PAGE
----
Victor Gevers, a Dutch security researcher, claims he commandeered President Trump’s Twitter account.

Gevers, a prolific online vulnerability hunter, said he accurately guessed Trump’s password after a handful of tries. He told Vrij Nederland, a Dutch magazine, that he gained entry after entering “maga2020!,” a reference to the Trump campaign’s Make America Great Again slogan.

Gevers said the account did not have two-factor authentication, a recommended measure for securing online accounts. If true, that means a hacker would need just the password—rather than, say, Trump’s phone—to gain control of the account.

Trump’s campaign team and the Department of Homeland Security’s Cybersecurity and Infrastructure Agency referred questions about the alleged incident to the White House.

When contacted for comment, Judd Deere, a deputy press secretary at the White House, strongly rejected the claim. “This is absolutely not true but we don’t comment on security procedures around the President’s social media accounts,” Deere told Fortune.

A statement from Twitter makes Gevers’ claim seem even more dubious. “We’ve seen no evidence to corroborate this claim, including from the article published in the Netherlands today,” a spokesperson told Fortune. “We proactively implemented account security measures for a designated group of high-profile, election-related Twitter accounts in the United States, including federal branches of government.”

Last month, Gevers claimed to have hacked Trump’s Twitter account along with two associates in 2016. That boast, published in an earlier article by Vrij Nederland, alleged the since-changed password was “yourefired,” Trump’s catchphrase from his old reality TV show, The Apprentice.

Cybersecurity experts cautioned that the evidence to support Gevers’ claim was thin. That skepticism prompted Gevers to try hacking Trump’s account again, he said.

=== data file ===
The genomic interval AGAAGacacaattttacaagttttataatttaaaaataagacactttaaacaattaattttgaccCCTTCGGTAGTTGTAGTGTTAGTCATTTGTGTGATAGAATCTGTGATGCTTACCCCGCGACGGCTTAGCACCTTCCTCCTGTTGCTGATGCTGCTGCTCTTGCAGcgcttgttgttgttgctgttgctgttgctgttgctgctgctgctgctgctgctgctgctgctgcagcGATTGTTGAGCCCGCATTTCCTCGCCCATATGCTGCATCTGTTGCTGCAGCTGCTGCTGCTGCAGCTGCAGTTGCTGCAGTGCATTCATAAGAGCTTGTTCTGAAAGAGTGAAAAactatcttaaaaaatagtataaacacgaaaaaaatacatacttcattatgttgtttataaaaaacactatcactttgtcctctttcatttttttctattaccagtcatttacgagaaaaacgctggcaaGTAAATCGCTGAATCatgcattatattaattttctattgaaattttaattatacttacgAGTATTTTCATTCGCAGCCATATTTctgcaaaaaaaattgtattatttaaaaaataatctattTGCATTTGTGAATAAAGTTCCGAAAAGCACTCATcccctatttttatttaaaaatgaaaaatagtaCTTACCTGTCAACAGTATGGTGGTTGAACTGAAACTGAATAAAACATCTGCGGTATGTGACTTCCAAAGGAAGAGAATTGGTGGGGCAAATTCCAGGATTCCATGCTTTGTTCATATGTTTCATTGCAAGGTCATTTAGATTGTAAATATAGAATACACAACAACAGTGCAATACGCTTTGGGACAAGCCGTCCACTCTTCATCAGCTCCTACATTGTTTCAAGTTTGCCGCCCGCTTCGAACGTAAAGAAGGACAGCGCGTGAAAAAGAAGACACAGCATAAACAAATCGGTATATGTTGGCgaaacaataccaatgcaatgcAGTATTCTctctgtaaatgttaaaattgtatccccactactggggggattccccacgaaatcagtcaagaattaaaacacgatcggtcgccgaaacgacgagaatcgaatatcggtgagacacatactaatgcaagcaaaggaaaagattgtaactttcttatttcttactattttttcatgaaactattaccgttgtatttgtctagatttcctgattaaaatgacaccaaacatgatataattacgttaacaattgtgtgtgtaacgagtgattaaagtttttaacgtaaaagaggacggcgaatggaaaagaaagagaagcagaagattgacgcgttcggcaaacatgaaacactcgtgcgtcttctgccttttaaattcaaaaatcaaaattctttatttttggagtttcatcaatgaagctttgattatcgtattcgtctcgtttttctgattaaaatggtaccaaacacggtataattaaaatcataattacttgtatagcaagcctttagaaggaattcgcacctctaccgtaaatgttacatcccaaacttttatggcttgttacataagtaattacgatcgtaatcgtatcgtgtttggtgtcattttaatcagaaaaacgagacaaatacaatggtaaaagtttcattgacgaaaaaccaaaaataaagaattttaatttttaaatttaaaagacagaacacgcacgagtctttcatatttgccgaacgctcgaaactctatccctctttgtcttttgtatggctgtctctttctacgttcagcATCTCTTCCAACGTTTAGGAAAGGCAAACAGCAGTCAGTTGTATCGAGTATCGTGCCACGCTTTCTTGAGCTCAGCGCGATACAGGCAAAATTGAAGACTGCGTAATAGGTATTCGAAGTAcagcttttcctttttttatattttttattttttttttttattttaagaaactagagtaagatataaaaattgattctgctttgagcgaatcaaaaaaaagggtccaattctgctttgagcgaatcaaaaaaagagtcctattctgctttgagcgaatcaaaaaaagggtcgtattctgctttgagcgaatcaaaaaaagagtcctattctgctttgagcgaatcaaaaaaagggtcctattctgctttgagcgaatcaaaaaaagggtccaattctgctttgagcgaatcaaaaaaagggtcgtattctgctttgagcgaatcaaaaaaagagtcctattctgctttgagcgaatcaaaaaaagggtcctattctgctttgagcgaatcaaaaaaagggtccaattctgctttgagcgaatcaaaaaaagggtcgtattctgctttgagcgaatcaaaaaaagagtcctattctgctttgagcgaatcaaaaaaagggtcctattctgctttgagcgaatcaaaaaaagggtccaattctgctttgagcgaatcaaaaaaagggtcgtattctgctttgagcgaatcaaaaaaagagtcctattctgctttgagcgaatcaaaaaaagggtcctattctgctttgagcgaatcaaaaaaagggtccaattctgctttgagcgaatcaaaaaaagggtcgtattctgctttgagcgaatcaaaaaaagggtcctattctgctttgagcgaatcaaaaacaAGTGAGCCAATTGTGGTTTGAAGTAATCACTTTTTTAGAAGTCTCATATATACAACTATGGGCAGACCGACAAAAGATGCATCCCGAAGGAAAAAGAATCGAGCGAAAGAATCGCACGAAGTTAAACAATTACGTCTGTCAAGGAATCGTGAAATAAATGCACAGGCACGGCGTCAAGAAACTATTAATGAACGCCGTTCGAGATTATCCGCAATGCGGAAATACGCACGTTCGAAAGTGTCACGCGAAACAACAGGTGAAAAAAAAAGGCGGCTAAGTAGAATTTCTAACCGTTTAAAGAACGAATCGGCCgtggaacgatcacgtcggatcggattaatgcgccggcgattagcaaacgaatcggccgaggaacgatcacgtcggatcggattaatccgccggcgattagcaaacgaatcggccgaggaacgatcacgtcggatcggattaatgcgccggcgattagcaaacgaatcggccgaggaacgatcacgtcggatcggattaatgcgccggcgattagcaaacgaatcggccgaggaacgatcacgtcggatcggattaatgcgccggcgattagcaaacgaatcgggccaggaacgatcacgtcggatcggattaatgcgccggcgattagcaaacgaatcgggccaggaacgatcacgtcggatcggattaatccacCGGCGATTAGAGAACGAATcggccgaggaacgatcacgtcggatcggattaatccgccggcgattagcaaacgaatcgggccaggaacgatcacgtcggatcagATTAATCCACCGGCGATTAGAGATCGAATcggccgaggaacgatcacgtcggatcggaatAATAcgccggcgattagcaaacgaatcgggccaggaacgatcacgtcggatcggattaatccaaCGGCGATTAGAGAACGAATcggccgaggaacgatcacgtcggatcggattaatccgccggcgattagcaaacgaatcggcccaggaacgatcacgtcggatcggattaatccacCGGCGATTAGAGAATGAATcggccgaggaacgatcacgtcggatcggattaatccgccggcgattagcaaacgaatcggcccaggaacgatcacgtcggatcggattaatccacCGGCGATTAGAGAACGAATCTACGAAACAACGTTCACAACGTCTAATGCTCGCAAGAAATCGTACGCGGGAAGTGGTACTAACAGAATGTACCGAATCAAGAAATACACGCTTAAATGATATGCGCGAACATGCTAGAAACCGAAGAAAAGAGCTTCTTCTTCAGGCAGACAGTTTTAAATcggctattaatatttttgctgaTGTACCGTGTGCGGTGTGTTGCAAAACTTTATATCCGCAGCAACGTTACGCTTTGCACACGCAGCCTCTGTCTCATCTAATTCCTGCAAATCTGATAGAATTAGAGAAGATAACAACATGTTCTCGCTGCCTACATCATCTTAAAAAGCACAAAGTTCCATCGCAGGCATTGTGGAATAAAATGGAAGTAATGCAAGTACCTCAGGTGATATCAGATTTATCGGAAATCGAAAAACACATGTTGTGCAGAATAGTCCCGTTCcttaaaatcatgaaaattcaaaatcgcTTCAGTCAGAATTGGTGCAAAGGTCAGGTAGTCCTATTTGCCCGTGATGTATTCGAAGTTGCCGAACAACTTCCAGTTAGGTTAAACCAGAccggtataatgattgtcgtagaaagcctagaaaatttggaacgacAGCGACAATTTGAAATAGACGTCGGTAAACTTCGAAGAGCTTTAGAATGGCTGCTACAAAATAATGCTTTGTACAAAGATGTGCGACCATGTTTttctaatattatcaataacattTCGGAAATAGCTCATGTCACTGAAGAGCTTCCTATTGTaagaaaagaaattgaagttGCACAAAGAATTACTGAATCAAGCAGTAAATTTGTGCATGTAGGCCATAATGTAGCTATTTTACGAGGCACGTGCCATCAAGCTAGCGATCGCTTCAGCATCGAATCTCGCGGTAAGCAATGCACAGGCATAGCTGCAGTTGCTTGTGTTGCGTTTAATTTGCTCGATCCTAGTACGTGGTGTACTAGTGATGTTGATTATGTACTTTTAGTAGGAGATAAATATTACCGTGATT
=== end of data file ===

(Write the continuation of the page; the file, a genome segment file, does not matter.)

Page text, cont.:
Fortune was unable to independently verify whether screenshots published by Vrij Nederland purporting to show Gevers’ access to Trump’s account were real or fabricated. Gevers did not reply to Fortune’s requests for comment.

Gevers is best known for having last year uncovered surveillance-related databases exposing information on millions of Uighurs, a persecuted ethnic minority in China. He pursues “white hat” research—finding and flagging security issues for companies to fix—through a Hague-based nonprofit organization he cofounded, called GDI Foundation.

When hackers hijacked a slew of high-profile Twitter accounts this summer, including those of Democratic presidential candidate Joe Biden, Tesla CEO Elon Musk, Amazon CEO Jeff Bezos, Trump’s account remained notably untouched. Twitter said at the time that certain VIP accounts were equipped with extra protections.

“If ‘maga2020!’ is legit, using a password based on a term that you say on an almost daily basis in public is truly, hilariously dumb,” said Joy Howard, chief marketing officer at Dashlane, maker of a password management app. She advised that Trump “consider using random, unique passwords for every account.”

At a recent campaign rally in Arizona, Trump mocked a C-SPAN editor, Steve Scully, who was suspended after claiming that his Twitter account had been hacked. Trump told the crowd, “Nobody gets hacked. To get hacked you need somebody with 197 IQ and he needs about 15% of your password.” He was mocking

Trump’s businesses—and his Twitter account—were both breached in years past.

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